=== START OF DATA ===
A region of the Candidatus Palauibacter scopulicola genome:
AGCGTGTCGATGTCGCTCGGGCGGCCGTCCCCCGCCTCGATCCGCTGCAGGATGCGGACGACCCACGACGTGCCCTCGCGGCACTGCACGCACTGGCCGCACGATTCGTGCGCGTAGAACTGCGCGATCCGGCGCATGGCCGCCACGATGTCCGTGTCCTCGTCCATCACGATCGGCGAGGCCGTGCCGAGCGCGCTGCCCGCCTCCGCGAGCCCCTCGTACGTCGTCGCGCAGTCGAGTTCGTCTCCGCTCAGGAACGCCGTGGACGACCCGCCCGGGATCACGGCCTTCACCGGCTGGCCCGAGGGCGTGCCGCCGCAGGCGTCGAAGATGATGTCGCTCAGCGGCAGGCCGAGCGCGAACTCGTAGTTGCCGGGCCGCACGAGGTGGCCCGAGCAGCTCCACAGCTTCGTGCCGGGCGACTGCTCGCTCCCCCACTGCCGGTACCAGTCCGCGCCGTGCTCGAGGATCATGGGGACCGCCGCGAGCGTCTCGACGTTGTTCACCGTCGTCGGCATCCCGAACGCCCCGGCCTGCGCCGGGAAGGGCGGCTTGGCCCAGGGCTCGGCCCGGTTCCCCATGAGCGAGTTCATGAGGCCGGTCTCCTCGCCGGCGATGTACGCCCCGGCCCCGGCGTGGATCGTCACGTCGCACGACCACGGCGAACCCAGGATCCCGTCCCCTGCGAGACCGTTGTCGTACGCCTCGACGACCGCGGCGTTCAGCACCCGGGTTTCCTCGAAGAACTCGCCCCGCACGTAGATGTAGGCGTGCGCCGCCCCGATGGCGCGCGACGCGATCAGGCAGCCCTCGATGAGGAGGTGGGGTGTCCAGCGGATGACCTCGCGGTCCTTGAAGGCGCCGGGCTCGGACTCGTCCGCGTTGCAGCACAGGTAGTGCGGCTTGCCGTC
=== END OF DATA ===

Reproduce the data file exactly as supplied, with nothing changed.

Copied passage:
A region of the Candidatus Palauibacter scopulicola genome:
AGCGTGTCGATGTCGCTCGGGCGGCCGTCCCCCGCCTCGATCCGCTGCAGGATGCGGACGACCCACGACGTGCCCTCGCGGCACTGCACGCACTGGCCGCACGATTCGTGCGCGTAGAACTGCGCGATCCGGCGCATGGCCGCCACGATGTCCGTGTCCTCGTCCATCACGATCGGCGAGGCCGTGCCGAGCGCGCTGCCCGCCTCCGCGAGCCCCTCGTACGTCGTCGCGCAGTCGAGTTCGTCTCCGCTCAGGAACGCCGTGGACGACCCGCCCGGGATCACGGCCTTCACCGGCTGGCCCGAGGGCGTGCCGCCGCAGGCGTCGAAGATGATGTCGCTCAGCGGCAGGCCGAGCGCGAACTCGTAGTTGCCGGGCCGCACGAGGTGGCCCGAGCAGCTCCACAGCTTCGTGCCGGGCGACTGCTCGCTCCCCCACTGCCGGTACCAGTCCGCGCCGTGCTCGAGGATCATGGGGACCGCCGCGAGCGTCTCGACGTTGTTCACCGTCGTCGGCATCCCGAACGCCCCGGCCTGCGCCGGGAAGGGCGGCTTGGCCCAGGGCTCGGCCCGGTTCCCCATGAGCGAGTTCATGAGGCCGGTCTCCTCGCCGGCGATGTACGCCCCGGCCCCGGCGTGGATCGTCACGTCGCACGACCACGGCGAACCCAGGATCCCGTCCCCTGCGAGACCGTTGTCGTACGCCTCGACGACCGCGGCGTTCAGCACCCGGGTTTCCTCGAAGAACTCGCCCCGCACGTAGATGTAGGCGTGCGCCGCCCCGATGGCGCGCGACGCGATCAGGCAGCCCTCGATGAGGAGGTGGGGTGTCCAGCGGATGACCTCGCGGTCCTTGAAGGCGCCGGGCTCGGACTCGTCCGCGTTGCAGCACAGGTAGTGCGGCTTGCCGTC